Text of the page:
How do you change the dynamics when you’ve been doing your client group managers’ work for them and now they need to transition into “self-service”? (The classic example of this is HR completing performance reviews on behalf of a manager for his team members.)
How does it feel when your client comes to you with a question or a complex problem and you are able to apply your expertise to provide them with a helpful solution before it’s too late?
All of these scenarios involve using and applying consulting skills.
Some people apply the skills more naturally than others. But consulting skills are discrete, specific knowledge skills and abilities which can be learned, practiced and applied over time. You definitely know them when you see them in action.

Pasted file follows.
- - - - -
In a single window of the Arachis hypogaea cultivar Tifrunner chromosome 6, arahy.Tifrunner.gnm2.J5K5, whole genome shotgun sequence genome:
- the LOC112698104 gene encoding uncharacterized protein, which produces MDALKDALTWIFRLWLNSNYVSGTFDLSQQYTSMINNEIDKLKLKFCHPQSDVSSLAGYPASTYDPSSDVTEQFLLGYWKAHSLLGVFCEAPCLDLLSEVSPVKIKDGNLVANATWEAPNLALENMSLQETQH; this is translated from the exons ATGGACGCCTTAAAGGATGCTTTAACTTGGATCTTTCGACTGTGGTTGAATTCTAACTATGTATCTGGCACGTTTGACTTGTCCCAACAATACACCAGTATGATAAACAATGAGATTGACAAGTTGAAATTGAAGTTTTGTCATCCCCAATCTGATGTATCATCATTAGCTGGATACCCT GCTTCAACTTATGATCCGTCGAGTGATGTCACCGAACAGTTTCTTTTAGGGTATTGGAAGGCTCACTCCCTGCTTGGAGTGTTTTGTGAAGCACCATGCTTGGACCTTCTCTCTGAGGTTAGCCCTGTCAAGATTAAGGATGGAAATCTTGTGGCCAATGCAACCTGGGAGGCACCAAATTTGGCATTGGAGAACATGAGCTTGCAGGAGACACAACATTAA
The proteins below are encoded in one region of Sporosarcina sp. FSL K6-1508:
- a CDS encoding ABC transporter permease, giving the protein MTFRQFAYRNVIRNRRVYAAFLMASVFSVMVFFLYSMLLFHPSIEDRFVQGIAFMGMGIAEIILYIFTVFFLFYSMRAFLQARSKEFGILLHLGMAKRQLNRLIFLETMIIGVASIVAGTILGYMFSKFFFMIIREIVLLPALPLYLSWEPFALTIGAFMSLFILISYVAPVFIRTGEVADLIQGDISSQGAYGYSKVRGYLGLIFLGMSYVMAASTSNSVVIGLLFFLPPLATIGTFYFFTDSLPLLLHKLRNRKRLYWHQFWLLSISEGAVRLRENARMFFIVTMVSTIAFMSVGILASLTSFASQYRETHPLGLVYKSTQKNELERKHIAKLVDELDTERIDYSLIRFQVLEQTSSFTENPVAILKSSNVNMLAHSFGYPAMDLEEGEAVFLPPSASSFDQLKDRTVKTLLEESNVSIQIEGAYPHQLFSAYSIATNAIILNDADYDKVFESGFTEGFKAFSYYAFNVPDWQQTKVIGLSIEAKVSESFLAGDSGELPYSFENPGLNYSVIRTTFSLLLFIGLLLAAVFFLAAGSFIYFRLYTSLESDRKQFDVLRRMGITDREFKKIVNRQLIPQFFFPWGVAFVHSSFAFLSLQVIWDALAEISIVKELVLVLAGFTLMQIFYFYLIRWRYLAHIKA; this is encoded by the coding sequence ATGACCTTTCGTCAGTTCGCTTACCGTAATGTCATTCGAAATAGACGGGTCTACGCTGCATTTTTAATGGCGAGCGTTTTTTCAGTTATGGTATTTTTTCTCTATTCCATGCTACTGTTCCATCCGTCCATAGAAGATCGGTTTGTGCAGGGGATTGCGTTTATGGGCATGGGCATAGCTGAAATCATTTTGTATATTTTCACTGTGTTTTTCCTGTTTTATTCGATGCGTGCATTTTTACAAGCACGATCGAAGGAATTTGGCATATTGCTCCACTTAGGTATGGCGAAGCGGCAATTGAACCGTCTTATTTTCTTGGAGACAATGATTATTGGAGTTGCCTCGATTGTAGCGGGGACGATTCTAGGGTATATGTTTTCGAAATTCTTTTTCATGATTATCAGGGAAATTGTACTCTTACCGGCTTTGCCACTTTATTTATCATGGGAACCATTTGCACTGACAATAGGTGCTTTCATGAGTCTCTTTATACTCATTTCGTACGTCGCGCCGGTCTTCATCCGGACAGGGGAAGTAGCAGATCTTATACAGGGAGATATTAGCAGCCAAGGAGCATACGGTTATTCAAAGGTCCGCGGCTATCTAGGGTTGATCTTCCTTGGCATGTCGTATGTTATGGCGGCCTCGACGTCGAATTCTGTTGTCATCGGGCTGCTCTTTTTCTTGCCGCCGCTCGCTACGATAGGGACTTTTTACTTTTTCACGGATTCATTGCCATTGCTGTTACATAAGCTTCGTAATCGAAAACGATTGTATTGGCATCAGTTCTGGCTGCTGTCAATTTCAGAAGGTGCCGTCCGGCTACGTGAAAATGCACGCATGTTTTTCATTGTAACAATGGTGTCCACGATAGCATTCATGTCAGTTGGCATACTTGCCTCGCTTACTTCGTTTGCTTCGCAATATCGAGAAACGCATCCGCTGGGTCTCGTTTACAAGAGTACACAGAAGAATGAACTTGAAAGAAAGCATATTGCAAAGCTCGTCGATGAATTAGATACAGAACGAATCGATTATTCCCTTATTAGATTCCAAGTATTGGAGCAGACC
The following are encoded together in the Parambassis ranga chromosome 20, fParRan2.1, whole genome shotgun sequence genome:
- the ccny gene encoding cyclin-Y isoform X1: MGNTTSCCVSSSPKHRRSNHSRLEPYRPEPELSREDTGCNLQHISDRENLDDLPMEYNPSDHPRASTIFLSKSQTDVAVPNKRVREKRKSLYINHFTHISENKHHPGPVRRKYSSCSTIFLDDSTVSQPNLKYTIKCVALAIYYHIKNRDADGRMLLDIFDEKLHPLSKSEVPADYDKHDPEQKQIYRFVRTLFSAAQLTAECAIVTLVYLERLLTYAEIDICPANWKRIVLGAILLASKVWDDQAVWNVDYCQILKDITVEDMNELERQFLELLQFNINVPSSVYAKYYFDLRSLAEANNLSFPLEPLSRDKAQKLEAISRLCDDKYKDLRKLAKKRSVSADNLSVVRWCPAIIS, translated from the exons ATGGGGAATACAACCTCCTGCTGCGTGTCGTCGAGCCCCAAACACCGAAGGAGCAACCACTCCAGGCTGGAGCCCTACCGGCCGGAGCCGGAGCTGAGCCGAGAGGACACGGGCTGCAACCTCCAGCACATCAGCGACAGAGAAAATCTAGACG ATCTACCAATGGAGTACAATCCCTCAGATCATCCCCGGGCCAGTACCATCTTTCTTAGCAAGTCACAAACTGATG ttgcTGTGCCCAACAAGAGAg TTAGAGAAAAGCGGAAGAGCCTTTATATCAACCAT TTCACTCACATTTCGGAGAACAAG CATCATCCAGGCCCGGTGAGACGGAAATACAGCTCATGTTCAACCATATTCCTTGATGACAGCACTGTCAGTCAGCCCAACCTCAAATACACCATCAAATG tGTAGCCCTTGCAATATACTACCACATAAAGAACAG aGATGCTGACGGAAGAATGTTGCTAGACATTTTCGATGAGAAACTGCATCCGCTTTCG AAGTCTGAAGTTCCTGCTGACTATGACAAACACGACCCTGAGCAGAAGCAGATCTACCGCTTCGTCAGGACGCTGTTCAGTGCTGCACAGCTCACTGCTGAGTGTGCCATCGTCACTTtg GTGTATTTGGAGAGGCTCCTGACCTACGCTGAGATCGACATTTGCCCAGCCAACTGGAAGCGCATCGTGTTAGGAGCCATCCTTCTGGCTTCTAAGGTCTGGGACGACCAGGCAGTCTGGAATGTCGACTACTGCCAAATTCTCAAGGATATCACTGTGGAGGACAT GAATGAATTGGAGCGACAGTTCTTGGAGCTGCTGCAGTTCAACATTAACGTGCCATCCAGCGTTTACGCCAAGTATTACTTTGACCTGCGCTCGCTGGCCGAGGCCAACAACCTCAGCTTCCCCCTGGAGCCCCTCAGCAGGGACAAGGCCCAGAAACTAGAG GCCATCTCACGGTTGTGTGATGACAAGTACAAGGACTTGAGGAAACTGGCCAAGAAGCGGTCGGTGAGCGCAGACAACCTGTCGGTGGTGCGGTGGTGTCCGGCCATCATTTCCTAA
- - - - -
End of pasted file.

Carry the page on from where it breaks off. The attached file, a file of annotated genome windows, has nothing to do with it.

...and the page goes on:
Some business partners in functions like Finance, IT or HR can put on a clinic regarding how to handle the situation when their client has come to the “wrong” conclusion or decision. Others go into panic mode and start firing off emails to cover their own trail because they are afraid they will be blamed.
Great resources on how to build and apply consulting skills include:
- Flawless Consulting by Peter Block
- The Trusted Advisor by David Maister, Charles Green and Robert Galford
- Getting Naked by Patrick Lencioni
Whether you are early in your career or are a workplace veteran, everyone can learn from and/or be reminded of the best practices these authors articulate.
It all starts with building relationships with your clients. How you go about it can be accidental, or it can be deliberate. The more intentional you are about it, the more effective you will be in the long run.
Then you will be prepared for how to handle it when one of your clients says “no” or turns down something you’ve recommended or requested. The more experience you build in these kinds of situations, the less rattled you will be each time one of them arises. You will know which tools to apply, and how to navigate the relationship with your client so that it becomes stronger over time.